At a glance, Martin (Nyman) would appear to be the man who has everything. He wears fine bespoke suits and an expensive watch, drives a top-of-the-range car, and lives in a well-furnished town house with his beautiful wife (Campbell). But all of it is a thin veneer, only a nudge away from shattering. Though he may go about his routine as normal, dressing for the office and driving away first thing in the morning, and indulging in the usual luxuries, the truth is that Martin has long since been fired, and his finances are dangerously in the red. Thus far his wife has been none the wiser, until an uncomfortable encounter with his former co-workers results in a message on the answering machine which leads her to suspect the worst. But late that night, once his wife is in a pharmaceutically induced slumber, Martin recieves an unexpected visitor in the form of a debt collector (Cosmo). Big, strong, and very intimidating indeed, he’s the last person you want showing up on your doorstep in the middle of the night. However, he offers Martin the faintest glimmer of hope with a proposition; if Martin assists him in an unspecified task that very night, the debt will be cancelled. Terrified, but knowing he has no choice, Martin agrees; and the night ahead will be revealing indeed.
I feel quite privileged to have seen this potentially career-defining turn from Andy Nyman in its world premiere at FrightFest. As a festival regular and host of Sunday’s Quiz From Hell, Nyman might well be called one of FrightFest’s favourite sons; to audiences at large he is probably most recognised for his turn as the arsehole TV producer in Dead Set, plus his West End stage show Ghost Stories. While he is certainly associated with horror, he has to date been a primarily comedic figure. The Glass Man may well change all that. While there is a great deal of humour in the film and in his performance, the emphasis is far more on the tragic. As both Nyman and director/co-writer/co-star Christian Solimeno remarked in the post-screening Q&A, the title symbolises much about this man: he is transparent, thus easily ignored; he is fragile, thus easily broken; but once broken, he can be very dangerous.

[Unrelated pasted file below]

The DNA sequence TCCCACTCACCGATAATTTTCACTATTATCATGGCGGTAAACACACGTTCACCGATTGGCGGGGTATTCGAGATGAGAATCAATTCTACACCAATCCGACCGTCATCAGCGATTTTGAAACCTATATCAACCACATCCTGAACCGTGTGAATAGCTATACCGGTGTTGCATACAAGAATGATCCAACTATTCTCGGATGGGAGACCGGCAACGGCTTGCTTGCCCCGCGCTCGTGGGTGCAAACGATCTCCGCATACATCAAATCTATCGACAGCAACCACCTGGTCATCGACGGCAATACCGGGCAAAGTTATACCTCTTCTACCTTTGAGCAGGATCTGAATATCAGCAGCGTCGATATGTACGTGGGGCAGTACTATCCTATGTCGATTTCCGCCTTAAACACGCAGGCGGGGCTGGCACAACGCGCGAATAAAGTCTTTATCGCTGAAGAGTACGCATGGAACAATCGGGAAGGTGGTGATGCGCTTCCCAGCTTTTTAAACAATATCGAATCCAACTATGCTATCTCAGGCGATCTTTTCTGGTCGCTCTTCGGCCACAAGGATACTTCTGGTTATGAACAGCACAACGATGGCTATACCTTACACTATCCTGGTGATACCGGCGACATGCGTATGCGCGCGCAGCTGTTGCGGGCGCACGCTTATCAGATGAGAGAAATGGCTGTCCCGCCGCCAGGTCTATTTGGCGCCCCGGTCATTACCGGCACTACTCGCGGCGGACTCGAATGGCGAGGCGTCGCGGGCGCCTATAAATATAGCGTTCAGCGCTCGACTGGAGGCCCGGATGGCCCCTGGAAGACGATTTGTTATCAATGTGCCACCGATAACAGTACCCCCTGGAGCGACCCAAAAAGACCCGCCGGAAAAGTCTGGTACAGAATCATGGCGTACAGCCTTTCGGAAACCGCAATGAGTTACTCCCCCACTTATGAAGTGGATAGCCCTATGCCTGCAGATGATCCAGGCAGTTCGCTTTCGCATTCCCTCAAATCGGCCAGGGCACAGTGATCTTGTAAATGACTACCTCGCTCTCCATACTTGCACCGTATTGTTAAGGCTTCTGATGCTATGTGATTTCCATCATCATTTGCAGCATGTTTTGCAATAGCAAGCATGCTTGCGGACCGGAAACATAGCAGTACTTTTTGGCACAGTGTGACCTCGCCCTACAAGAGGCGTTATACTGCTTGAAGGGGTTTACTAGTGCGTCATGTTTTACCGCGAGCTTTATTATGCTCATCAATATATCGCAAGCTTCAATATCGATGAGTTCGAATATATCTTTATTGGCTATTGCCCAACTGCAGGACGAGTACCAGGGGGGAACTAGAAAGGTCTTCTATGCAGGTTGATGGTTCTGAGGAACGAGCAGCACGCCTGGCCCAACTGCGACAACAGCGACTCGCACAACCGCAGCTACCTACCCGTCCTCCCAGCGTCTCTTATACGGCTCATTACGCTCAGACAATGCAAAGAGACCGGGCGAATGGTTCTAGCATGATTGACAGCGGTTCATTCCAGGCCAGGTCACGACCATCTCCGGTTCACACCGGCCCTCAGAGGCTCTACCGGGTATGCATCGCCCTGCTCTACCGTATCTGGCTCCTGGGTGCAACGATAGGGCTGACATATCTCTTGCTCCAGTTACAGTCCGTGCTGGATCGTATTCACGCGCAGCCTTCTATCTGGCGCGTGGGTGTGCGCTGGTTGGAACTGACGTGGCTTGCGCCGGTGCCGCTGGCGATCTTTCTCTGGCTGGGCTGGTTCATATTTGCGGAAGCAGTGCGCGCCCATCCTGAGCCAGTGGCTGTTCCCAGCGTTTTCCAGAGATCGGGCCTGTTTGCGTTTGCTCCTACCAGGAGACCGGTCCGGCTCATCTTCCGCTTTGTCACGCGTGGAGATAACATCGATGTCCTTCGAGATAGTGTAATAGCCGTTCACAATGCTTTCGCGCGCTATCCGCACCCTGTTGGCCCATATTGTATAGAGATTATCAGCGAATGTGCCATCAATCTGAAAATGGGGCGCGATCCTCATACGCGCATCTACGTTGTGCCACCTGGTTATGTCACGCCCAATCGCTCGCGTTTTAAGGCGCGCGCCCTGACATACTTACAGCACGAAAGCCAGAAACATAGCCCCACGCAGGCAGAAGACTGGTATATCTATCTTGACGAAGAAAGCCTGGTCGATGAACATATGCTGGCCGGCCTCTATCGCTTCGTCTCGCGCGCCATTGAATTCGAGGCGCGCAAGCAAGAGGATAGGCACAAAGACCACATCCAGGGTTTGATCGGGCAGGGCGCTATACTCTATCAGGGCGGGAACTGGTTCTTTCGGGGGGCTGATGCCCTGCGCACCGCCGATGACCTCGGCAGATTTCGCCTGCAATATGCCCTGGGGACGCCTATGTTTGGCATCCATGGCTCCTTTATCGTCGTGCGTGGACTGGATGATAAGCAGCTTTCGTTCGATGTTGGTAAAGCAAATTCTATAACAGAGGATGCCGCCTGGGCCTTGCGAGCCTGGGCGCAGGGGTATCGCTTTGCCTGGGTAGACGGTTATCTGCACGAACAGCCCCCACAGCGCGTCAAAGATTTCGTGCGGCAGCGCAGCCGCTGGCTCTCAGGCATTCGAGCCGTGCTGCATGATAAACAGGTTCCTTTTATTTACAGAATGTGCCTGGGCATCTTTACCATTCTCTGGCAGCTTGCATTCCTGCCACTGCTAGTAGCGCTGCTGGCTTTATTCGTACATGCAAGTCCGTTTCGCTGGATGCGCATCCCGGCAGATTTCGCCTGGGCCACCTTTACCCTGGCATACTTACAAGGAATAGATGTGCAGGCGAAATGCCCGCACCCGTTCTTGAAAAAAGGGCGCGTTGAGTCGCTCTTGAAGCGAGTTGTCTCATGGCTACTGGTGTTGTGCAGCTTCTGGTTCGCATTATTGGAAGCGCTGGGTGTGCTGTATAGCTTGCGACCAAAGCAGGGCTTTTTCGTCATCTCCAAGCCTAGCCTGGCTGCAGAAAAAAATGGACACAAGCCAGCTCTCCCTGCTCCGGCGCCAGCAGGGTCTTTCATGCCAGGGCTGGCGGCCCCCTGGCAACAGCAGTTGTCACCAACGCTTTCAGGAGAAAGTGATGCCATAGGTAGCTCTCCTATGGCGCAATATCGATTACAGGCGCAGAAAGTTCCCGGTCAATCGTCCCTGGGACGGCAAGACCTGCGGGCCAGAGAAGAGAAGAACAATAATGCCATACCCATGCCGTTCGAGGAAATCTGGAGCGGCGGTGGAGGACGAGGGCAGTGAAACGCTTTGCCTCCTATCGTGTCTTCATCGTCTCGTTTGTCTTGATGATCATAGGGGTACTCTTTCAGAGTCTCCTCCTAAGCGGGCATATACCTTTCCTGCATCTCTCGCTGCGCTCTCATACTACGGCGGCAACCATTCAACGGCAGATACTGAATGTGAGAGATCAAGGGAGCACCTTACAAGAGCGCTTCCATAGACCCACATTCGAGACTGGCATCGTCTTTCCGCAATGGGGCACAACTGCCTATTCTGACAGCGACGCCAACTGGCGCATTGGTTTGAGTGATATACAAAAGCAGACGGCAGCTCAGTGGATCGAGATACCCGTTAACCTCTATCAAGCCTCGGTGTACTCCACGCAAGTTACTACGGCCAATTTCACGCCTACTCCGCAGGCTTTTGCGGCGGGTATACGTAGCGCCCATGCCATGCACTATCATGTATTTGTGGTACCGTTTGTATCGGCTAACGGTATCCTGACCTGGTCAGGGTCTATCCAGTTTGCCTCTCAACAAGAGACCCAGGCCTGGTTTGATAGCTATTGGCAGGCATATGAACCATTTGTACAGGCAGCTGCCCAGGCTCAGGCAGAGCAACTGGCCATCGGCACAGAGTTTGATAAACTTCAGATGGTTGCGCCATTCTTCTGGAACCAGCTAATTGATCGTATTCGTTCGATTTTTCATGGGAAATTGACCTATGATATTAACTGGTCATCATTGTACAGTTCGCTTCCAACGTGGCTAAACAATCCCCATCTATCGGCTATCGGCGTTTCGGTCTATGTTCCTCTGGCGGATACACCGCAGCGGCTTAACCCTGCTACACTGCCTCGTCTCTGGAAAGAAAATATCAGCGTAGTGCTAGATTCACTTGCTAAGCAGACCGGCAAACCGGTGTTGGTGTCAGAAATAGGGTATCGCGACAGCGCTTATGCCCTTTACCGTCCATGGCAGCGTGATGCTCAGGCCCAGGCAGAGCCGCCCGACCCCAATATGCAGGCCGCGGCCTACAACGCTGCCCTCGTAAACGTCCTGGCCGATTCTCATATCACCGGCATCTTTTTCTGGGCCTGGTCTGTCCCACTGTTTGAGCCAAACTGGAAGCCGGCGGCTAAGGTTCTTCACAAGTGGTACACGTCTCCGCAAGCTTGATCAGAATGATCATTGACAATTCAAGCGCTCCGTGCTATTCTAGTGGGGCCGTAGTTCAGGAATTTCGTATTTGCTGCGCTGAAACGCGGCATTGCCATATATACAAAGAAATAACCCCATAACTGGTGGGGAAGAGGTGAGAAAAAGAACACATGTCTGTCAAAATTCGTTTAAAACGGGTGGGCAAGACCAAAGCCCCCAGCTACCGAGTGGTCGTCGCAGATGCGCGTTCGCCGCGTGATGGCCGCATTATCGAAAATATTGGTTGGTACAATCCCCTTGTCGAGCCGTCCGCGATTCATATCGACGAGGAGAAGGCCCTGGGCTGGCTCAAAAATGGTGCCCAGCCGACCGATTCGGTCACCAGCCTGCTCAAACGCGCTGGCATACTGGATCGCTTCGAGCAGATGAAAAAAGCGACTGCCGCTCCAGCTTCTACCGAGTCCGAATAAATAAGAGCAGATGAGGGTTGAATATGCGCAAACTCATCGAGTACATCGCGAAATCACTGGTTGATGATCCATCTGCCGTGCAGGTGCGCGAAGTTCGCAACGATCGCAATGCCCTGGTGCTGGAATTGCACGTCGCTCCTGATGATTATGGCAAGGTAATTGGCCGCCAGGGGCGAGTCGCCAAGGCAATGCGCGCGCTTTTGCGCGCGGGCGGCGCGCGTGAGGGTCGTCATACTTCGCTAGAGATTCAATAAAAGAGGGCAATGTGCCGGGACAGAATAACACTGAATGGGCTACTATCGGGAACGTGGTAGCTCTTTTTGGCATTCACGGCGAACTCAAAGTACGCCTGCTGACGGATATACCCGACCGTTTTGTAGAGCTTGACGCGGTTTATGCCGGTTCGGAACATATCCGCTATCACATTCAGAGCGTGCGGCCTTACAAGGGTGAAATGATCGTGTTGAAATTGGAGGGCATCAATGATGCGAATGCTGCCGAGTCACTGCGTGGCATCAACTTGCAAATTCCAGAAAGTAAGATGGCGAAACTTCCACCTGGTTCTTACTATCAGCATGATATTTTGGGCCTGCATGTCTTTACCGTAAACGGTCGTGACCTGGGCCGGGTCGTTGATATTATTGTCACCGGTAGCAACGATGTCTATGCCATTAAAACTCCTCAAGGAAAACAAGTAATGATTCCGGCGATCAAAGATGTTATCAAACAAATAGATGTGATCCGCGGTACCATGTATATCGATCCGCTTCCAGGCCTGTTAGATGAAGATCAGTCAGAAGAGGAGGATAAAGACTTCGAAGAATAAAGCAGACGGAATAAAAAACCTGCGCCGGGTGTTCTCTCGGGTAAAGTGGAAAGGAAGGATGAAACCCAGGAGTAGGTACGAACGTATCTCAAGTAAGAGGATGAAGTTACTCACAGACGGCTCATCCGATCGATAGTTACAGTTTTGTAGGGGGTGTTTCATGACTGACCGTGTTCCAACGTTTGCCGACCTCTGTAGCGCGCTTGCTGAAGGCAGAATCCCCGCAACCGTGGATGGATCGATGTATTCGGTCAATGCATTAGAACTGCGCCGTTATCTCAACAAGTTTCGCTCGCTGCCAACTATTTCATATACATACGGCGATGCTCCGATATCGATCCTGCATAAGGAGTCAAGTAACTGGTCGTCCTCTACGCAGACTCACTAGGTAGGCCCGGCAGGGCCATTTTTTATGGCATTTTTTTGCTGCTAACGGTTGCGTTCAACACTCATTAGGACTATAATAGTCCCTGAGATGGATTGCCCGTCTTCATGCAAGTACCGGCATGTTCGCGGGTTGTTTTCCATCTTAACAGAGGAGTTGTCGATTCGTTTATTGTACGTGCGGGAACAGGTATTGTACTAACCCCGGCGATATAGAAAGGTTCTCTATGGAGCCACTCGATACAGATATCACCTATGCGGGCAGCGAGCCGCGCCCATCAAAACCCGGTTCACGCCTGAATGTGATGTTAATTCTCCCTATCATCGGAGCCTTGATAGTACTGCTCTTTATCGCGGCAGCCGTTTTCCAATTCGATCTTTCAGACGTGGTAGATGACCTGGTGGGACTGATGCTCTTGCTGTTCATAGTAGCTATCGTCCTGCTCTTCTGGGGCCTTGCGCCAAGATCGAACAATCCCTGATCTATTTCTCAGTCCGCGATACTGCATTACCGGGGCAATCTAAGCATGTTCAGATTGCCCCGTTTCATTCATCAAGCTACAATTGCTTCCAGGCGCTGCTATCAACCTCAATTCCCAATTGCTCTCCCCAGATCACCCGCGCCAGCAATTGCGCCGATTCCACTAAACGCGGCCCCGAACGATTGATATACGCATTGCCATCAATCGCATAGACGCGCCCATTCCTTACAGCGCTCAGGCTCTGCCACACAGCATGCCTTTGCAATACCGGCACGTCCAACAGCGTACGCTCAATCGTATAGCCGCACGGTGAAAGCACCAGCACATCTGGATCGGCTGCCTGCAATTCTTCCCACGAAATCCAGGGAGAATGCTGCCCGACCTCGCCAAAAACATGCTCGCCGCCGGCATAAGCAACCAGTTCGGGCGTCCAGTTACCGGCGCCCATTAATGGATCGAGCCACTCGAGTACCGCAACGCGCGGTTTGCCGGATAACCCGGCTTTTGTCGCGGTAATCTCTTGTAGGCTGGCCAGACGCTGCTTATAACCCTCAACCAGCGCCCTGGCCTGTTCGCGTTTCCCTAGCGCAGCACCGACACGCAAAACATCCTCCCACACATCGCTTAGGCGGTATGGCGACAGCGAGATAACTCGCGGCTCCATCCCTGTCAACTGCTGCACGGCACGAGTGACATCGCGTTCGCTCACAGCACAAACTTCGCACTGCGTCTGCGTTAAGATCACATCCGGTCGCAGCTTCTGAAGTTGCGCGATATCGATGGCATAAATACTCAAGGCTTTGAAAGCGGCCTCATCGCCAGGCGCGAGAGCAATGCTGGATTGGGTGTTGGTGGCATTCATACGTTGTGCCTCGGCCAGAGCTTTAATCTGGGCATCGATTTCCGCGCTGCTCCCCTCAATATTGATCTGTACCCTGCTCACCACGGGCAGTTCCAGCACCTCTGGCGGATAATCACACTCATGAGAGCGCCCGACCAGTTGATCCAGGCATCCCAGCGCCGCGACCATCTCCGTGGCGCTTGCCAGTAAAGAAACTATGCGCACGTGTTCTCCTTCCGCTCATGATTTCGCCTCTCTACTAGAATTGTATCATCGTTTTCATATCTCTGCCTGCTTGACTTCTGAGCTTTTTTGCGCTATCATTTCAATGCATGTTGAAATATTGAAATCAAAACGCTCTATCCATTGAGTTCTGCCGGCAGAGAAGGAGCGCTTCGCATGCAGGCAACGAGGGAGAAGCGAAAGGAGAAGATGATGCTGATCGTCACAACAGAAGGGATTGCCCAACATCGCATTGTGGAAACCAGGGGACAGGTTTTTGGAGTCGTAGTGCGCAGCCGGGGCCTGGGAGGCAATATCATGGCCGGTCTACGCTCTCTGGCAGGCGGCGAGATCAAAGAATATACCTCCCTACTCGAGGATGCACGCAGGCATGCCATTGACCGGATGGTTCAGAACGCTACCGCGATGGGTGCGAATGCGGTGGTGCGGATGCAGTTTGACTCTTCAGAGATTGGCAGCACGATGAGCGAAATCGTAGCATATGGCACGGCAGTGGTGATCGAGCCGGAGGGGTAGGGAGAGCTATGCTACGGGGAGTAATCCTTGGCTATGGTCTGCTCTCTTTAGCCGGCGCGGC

Set over the course of a single day with the bulk of the action occuring after nightfall when the debt collector comes calling, this is very much one of those ‘dark night of the soul’ stories; a tale in which fears are confronted, and self-discoveries made. As these revelations have a very significant impact on proceedings, it’s tricky to discuss the narrative at length without getting into spoilers, so let’s instead focus on the nuts and bolts of the film itself. First and foremost, this is a great character piece, done proud by an excellent cast. Nyman’s performance is utterly compelling and convincing, a beautiful evocation of the weakness inherent in a great many modern men which really rings true. As the mirror opposite of this, James Cosmo is similarly awe-inspiring; strong where Martin is weak, imposing where Martin is ineffectual. Burly psychos may well be ten-a-penny in horror movies (God knows we saw enough of them on this Friday at FrightFest), but this is one with some real depth and variety, for which Cosmo deserves tremendous credit. Not to mention Christian Solimeno, who not only serves his leading men well with subtle direction and a strong script, but also does sterling work in his brief but pivotal cameo role.
That said, there are some weak links in this chain. (I was going to try some kind of glass-related metaphor there, but I just couldn’t come up with anything; what can I say, I’m on a tight deadline.) The casting of so recognisable a star as Neve Campbell may well raise a few eyebrows, particularly given that a) the role is relatively small and b) she’s playing English. Oh, how those Hollywood actresses love to do plummy English accents, and oh, how we Brits love to bitch about it. Consequently, though there is nothing especially wrong with her performance, her presence in the film can’t help being a bit distracting. Then there’s the matter of those core revelations that I just can’t go into… they’re the kind of twists that turn things so much on their head that some may be put off, for once they have occured we are left in little doubt as to how things will turn out. The net result is an ending that somewhat lacks the desired punch, particularly as the film feels a tad bit overlong.
Even so, The Glass Man is a most impressive, powerful piece of work, sure to be remembered as one of the highlights of FrightFest 2011, and almost certain to receive widespread recognition in the near future. An atmospheric slow-burn chiller, it should really put Andy Nyman on the map as an actor of considerable range and ability, and definitely marks out Christian Solimeno as a writer/director to keep an eye on.